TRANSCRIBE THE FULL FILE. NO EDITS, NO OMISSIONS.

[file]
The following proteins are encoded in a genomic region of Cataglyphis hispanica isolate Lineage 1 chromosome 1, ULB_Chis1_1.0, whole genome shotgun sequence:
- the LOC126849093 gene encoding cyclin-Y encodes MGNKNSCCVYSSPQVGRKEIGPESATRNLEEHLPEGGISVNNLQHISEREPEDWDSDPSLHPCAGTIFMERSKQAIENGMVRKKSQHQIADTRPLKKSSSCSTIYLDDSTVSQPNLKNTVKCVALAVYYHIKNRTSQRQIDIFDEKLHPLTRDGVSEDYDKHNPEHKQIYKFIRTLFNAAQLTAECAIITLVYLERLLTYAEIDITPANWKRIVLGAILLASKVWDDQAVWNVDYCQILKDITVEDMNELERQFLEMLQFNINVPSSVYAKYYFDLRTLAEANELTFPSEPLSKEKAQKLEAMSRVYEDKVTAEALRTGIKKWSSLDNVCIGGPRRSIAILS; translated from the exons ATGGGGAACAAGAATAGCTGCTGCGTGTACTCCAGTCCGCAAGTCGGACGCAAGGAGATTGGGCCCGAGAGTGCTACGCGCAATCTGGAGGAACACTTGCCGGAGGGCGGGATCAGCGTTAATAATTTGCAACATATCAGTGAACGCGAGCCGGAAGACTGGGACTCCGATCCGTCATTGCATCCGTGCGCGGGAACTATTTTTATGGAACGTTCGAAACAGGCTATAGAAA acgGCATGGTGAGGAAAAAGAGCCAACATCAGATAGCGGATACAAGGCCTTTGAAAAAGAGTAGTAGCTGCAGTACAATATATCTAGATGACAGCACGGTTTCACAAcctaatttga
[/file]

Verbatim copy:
The following proteins are encoded in a genomic region of Cataglyphis hispanica isolate Lineage 1 chromosome 1, ULB_Chis1_1.0, whole genome shotgun sequence:
- the LOC126849093 gene encoding cyclin-Y encodes MGNKNSCCVYSSPQVGRKEIGPESATRNLEEHLPEGGISVNNLQHISEREPEDWDSDPSLHPCAGTIFMERSKQAIENGMVRKKSQHQIADTRPLKKSSSCSTIYLDDSTVSQPNLKNTVKCVALAVYYHIKNRTSQRQIDIFDEKLHPLTRDGVSEDYDKHNPEHKQIYKFIRTLFNAAQLTAECAIITLVYLERLLTYAEIDITPANWKRIVLGAILLASKVWDDQAVWNVDYCQILKDITVEDMNELERQFLEMLQFNINVPSSVYAKYYFDLRTLAEANELTFPSEPLSKEKAQKLEAMSRVYEDKVTAEALRTGIKKWSSLDNVCIGGPRRSIAILS; translated from the exons ATGGGGAACAAGAATAGCTGCTGCGTGTACTCCAGTCCGCAAGTCGGACGCAAGGAGATTGGGCCCGAGAGTGCTACGCGCAATCTGGAGGAACACTTGCCGGAGGGCGGGATCAGCGTTAATAATTTGCAACATATCAGTGAACGCGAGCCGGAAGACTGGGACTCCGATCCGTCATTGCATCCGTGCGCGGGAACTATTTTTATGGAACGTTCGAAACAGGCTATAGAAA acgGCATGGTGAGGAAAAAGAGCCAACATCAGATAGCGGATACAAGGCCTTTGAAAAAGAGTAGTAGCTGCAGTACAATATATCTAGATGACAGCACGGTTTCACAAcctaatttga